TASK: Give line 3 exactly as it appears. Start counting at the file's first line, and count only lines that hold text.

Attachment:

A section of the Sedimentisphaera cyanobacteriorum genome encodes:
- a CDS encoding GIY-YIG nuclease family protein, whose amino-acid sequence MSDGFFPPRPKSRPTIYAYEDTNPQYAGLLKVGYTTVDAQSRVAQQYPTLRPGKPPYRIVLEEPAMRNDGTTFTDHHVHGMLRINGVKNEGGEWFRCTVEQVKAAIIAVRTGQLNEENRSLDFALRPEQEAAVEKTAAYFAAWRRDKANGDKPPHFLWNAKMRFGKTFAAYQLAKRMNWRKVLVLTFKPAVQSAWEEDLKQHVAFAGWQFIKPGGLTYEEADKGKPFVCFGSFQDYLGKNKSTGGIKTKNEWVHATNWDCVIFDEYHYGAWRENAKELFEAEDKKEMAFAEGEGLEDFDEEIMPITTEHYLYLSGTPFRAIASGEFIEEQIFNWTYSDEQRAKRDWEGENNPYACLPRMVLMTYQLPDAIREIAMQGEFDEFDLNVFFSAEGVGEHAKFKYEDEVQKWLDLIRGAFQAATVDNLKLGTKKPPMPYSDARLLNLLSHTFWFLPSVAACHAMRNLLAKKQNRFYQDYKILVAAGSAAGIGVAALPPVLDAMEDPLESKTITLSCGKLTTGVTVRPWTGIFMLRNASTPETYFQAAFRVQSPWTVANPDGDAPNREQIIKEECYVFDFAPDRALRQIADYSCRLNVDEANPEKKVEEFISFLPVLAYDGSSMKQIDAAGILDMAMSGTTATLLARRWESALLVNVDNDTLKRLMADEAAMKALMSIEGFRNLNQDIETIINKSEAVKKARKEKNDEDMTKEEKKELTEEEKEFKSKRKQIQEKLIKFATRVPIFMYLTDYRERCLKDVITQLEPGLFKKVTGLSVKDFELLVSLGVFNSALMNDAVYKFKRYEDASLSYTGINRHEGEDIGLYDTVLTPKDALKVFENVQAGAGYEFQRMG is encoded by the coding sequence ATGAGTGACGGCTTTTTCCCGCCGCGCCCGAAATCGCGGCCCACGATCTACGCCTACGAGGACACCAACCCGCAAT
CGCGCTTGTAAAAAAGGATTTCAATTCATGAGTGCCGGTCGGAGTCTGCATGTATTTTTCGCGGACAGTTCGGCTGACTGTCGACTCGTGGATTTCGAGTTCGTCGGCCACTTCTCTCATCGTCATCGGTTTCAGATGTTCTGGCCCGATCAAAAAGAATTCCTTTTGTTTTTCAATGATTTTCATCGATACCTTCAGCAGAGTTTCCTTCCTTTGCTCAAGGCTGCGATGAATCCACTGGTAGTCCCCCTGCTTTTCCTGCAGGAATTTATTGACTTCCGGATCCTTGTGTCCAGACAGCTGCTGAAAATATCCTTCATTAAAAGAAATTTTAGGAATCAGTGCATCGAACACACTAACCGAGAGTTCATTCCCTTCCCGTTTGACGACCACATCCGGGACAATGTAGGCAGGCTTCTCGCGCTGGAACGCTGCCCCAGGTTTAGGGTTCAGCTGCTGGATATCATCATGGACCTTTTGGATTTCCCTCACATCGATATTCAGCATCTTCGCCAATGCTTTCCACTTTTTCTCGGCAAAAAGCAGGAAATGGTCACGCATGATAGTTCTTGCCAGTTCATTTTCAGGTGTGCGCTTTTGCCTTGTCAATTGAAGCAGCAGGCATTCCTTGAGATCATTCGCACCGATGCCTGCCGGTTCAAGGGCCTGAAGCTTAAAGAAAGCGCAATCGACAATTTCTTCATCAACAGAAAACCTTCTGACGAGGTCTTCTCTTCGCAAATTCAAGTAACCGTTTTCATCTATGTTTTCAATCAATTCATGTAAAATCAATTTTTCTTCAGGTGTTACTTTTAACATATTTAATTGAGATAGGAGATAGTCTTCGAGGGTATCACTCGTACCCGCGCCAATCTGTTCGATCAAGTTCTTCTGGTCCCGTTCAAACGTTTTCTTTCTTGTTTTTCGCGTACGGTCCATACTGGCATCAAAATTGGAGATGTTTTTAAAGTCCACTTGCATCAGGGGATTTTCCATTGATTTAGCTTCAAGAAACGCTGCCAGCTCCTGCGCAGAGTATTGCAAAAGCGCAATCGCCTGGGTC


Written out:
CGCGCTTGTAAAAAAGGATTTCAATTCATGAGTGCCGGTCGGAGTCTGCATGTATTTTTCGCGGACAGTTCGGCTGACTGTCGACTCGTGGATTTCGAGTTCGTCGGCCACTTCTCTCATCGTCATCGGTTTCAGATGTTCTGGCCCGATCAAAAAGAATTCCTTTTGTTTTTCAATGATTTTCATCGATACCTTCAGCAGAGTTTCCTTCCTTTGCTCAAGGCTGCGATGAATCCACTGGTAGTCCCCCTGCTTTTCCTGCAGGAATTTATTGACTTCCGGATCCTTGTGTCCAGACAGCTGCTGAAAATATCCTTCATTAAAAGAAATTTTAGGAATCAGTGCATCGAACACACTAACCGAGAGTTCATTCCCTTCCCGTTTGACGACCACATCCGGGACAATGTAGGCAGGCTTCTCGCGCTGGAACGCTGCCCCAGGTTTAGGGTTCAGCTGCTGGATATCATCATGGACCTTTTGGATTTCCCTCACATCGATATTCAGCATCTTCGCCAATGCTTTCCACTTTTTCTCGGCAAAAAGCAGGAAATGGTCACGCATGATAGTTCTTGCCAGTTCATTTTCAGGTGTGCGCTTTTGCCTTGTCAATTGAAGCAGCAGGCATTCCTTGAGATCATTCGCACCGATGCCTGCCGGTTCAAGGGCCTGAAGCTTAAAGAAAGCGCAATCGACAATTTCTTCATCAACAGAAAACCTTCTGACGAGGTCTTCTCTTCGCAAATTCAAGTAACCGTTTTCATCTATGTTTTCAATCAATTCATGTAAAATCAATTTTTCTTCAGGTGTTACTTTTAACATATTTAATTGAGATAGGAGATAGTCTTCGAGGGTATCACTCGTACCCGCGCCAATCTGTTCGATCAAGTTCTTCTGGTCCCGTTCAAACGTTTTCTTTCTTGTTTTTCGCGTACGGTCCATACTGGCATCAAAATTGGAGATGTTTTTAAAGTCCACTTGCATCAGGGGATTTTCCATTGATTTAGCTTCAAGAAACGCTGCCAGCTCCTGCGCAGAGTATTGCAAAAGCGCAATCGCCTGGGTC